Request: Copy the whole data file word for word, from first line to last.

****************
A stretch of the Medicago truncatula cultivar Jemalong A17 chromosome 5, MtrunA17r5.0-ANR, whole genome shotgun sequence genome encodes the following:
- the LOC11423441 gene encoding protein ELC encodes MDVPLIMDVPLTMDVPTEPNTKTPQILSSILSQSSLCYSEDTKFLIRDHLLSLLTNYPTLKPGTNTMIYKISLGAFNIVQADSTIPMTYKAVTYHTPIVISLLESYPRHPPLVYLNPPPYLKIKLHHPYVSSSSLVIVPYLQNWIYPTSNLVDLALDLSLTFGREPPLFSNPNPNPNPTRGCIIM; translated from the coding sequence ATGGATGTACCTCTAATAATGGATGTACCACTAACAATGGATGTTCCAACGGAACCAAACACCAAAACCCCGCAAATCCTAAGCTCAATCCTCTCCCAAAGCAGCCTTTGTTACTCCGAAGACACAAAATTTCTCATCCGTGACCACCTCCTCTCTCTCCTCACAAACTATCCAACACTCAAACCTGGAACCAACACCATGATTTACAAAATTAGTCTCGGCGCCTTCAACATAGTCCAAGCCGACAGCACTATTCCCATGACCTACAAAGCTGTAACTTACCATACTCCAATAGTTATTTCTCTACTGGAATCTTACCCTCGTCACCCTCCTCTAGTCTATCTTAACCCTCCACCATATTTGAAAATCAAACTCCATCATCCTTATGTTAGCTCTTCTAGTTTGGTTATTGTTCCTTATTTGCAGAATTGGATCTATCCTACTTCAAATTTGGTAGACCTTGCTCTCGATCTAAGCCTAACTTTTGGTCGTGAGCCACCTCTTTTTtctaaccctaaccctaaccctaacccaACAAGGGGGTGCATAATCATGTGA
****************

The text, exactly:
A stretch of the Medicago truncatula cultivar Jemalong A17 chromosome 5, MtrunA17r5.0-ANR, whole genome shotgun sequence genome encodes the following:
- the LOC11423441 gene encoding protein ELC encodes MDVPLIMDVPLTMDVPTEPNTKTPQILSSILSQSSLCYSEDTKFLIRDHLLSLLTNYPTLKPGTNTMIYKISLGAFNIVQADSTIPMTYKAVTYHTPIVISLLESYPRHPPLVYLNPPPYLKIKLHHPYVSSSSLVIVPYLQNWIYPTSNLVDLALDLSLTFGREPPLFSNPNPNPNPTRGCIIM; translated from the coding sequence ATGGATGTACCTCTAATAATGGATGTACCACTAACAATGGATGTTCCAACGGAACCAAACACCAAAACCCCGCAAATCCTAAGCTCAATCCTCTCCCAAAGCAGCCTTTGTTACTCCGAAGACACAAAATTTCTCATCCGTGACCACCTCCTCTCTCTCCTCACAAACTATCCAACACTCAAACCTGGAACCAACACCATGATTTACAAAATTAGTCTCGGCGCCTTCAACATAGTCCAAGCCGACAGCACTATTCCCATGACCTACAAAGCTGTAACTTACCATACTCCAATAGTTATTTCTCTACTGGAATCTTACCCTCGTCACCCTCCTCTAGTCTATCTTAACCCTCCACCATATTTGAAAATCAAACTCCATCATCCTTATGTTAGCTCTTCTAGTTTGGTTATTGTTCCTTATTTGCAGAATTGGATCTATCCTACTTCAAATTTGGTAGACCTTGCTCTCGATCTAAGCCTAACTTTTGGTCGTGAGCCACCTCTTTTTtctaaccctaaccctaaccctaacccaACAAGGGGGTGCATAATCATGTGA